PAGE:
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Making your console log statements stand out

Tulsi Prasad
Crafting meaningful web and mobile experiences
Originally published at wirescript.now.sh ・5 min read

Yes, the above image is from the console and you can customize the text however you like. To know how keep reading till the end.

It's been a while since my last post, it's because I got into learning some interesting stuff and undoubtedly writer's block was back. But recently, while working on a large repository that had a lot of stuff logged in the console I wanted a way to clear all the clutter and make my console statements stand out from the rest.

Here is how I was able to do that and how you could too.

So these are the possible options:

  • Using different console methods
  • Using various format specifiers (believe me, this is magic ✨)

Using different console methods

You might already know some of the basic ones, like:

  • console.log
  • console.info
  • console.error
  • console.warn

But some of the more cool ones, are:

console.table

This can be used to log large nested objects or arrays so you don't have to go through expanding each key to view the whole thing.

let peoples = [
  {
    name: "Richard Hendricks",
    location: "Berkely",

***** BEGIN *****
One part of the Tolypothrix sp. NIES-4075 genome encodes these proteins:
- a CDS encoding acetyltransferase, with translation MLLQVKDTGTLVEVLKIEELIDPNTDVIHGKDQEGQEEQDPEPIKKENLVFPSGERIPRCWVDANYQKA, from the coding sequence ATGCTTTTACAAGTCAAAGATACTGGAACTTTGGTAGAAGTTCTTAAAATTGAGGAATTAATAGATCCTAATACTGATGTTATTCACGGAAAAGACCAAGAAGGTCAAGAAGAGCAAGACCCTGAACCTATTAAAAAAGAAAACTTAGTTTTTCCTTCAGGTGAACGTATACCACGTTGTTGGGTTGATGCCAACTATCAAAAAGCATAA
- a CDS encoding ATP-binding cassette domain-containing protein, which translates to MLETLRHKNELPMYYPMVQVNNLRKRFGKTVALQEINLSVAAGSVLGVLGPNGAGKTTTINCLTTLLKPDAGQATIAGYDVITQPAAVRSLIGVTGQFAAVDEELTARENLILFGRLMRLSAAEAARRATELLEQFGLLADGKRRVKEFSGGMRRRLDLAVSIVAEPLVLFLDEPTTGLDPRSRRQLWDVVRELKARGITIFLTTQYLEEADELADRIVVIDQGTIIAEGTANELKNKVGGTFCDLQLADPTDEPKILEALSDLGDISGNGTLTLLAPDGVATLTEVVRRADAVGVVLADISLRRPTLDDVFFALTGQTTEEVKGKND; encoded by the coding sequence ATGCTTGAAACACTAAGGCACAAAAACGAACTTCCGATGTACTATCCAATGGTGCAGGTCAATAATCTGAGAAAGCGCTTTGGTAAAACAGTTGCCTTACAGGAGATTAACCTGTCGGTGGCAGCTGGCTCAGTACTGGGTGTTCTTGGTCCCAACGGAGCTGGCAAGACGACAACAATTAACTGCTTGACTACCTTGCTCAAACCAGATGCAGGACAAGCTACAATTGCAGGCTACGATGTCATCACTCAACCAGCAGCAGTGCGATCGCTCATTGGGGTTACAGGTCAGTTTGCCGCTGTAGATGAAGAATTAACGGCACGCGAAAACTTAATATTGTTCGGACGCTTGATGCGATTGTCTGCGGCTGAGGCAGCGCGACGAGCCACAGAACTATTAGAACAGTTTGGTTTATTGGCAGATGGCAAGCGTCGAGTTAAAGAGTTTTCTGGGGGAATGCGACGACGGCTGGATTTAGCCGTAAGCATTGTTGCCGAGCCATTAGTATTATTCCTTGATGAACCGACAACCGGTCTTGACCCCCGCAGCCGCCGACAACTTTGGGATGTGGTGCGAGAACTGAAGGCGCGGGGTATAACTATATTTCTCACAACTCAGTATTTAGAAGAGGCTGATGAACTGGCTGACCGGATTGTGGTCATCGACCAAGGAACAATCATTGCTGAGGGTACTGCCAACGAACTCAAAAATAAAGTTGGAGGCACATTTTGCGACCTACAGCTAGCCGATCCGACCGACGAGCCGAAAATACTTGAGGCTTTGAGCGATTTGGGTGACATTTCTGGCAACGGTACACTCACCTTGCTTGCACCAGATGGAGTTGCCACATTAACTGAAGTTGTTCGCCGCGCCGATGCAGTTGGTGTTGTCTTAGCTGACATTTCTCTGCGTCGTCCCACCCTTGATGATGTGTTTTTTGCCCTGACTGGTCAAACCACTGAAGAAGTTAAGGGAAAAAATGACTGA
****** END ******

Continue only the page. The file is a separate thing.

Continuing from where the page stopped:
cell: "4254-024-8162",
    age: 32,
  },
  {
    name: "Christiansen Frederikke",
    location: "Madras",
    cell: "4987-024-2562",
    age: 34,
  },
  {
    name: "John Doe",
    location: "California",
    cell: "3143-344-342",
    age: 53,
  },
];

console.table(peoples);
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Logging arrays into console

You can also log objects as such:

Logging objects into console

console.group and console.groupEnd

You can group a set of console logs having a particular meaning apart from the rest using this method.

const title = "Me and my boys";

console.group(title);
console.table(peoples[0]);
console.info("Weather is very beautiful today ☁");
console.warn("Don't fall for the beautiful weather");
console.groupEnd(title);
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This is what it'll return:

Demostration of console group

Pro Tip: Use console.groupCollapsed() to have the logs closed by default.

console.time() and console.timeEnd()

If at all you're ever interested to know how much time a particular block of code takes to run, you can achieve this using console.time().

console.time();
Array.from(new Array(400)).forEach(_ => console.log("Zzzz!"));
console.timeEnd();
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Demonstration of console time